Aside from the comment about the role being too daunting if you thought about it too much, there is nothing that Lockyer dislikes about the show.  He also found it difficult to choose a favourite moment, plumping instead for all the little moments on stage such as Drink with Me for being part of the ensemble and the epilogue because it is so moving.

Thank you to all the Club 24601 participants – I’ve really enjoyed this series of interviews and listening to all the various versions of Bring Him Home.  Yes, I do have a favourite (after Alfie of course!) but I’m not going to tell you yet!  Please do leave a comment though to tell me your favourite.

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Club 24601: Geronimo Rauch is Jean Valjean

Today sees the seventh interview with the members of a very exclusive club, Club 24601 – those who have played the iconic role of Jean Valjean in Les Miserables.  Most have played the role in London or Broadway, one in Belgium and one in Australia but today’s interviewee, Geronimo Rauch, started his Les Mis career in Madrid.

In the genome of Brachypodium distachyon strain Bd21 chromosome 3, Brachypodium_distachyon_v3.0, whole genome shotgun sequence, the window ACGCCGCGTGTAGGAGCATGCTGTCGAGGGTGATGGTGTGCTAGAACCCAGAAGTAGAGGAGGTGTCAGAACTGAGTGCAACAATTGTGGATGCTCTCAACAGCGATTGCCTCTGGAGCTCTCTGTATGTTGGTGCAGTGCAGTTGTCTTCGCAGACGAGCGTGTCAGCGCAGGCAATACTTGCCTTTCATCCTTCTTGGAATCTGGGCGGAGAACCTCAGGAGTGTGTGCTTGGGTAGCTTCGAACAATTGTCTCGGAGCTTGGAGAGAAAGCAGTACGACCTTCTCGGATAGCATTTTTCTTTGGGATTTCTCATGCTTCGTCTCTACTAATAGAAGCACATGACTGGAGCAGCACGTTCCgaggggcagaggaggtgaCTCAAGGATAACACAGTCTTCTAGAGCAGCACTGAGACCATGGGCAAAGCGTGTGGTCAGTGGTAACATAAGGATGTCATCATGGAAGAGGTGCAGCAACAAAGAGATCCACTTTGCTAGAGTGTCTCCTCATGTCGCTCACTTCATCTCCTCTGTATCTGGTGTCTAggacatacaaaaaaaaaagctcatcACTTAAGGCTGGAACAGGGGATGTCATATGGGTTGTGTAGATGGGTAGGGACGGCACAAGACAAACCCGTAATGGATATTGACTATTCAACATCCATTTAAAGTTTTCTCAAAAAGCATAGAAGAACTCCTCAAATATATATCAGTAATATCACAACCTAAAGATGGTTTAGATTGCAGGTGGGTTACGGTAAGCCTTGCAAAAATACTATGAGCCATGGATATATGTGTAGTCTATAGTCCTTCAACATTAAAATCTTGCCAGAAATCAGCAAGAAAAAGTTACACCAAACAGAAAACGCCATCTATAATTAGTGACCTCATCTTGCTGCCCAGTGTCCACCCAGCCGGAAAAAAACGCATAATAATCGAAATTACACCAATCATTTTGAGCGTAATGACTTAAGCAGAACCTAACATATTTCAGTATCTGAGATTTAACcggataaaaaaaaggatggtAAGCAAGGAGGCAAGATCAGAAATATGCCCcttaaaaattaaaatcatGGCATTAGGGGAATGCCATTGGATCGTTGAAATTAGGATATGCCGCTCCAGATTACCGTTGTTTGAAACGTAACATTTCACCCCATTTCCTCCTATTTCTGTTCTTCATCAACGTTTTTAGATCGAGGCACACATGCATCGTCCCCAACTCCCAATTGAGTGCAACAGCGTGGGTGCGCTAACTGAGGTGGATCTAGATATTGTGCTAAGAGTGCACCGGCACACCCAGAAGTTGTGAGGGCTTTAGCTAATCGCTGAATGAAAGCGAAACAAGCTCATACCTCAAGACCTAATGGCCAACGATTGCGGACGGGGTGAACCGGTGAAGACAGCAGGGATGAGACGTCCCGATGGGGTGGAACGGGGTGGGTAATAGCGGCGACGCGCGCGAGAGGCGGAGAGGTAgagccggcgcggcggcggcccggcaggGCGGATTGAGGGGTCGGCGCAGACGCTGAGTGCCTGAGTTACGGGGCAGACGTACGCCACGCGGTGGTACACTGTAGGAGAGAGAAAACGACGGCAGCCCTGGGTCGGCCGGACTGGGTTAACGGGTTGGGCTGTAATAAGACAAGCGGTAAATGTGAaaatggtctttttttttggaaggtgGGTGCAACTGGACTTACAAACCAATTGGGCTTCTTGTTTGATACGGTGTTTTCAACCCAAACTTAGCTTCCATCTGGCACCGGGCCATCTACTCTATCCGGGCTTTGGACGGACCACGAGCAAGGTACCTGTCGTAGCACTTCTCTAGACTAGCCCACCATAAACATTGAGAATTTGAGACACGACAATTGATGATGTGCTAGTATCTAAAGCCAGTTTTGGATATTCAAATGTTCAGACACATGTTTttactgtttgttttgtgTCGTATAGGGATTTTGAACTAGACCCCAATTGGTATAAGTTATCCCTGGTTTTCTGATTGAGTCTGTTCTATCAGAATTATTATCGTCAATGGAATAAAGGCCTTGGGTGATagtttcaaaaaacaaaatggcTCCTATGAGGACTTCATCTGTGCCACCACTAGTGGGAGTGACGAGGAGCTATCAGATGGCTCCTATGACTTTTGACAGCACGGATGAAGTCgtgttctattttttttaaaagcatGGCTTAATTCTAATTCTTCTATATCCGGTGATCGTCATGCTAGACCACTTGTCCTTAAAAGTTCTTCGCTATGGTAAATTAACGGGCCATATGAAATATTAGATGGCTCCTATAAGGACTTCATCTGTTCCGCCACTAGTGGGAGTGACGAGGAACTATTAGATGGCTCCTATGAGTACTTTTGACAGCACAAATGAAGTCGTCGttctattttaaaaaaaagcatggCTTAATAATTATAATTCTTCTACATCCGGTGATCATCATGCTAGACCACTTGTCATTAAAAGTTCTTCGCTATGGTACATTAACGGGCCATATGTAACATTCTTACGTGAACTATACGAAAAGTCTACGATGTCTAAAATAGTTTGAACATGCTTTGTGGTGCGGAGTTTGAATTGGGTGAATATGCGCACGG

The Spanish production was different to London (it was the 25th anniversary production) and Rauch played the role for two years before being invited to take the part in the Queens Theatre.  It wasn’t quite so simple as that however, as Cameron Macintosh wanted to hear Rauch’s English; a phone audition duly ensued and it must have gone well as he then came to London.  You won’t be surprised to hear that aside from the production differences, the main problem for Rauch in London was getting to grips with the language.  He says “I had to erase my thoughts from the Spanish version but it was easier than I thought to start again”.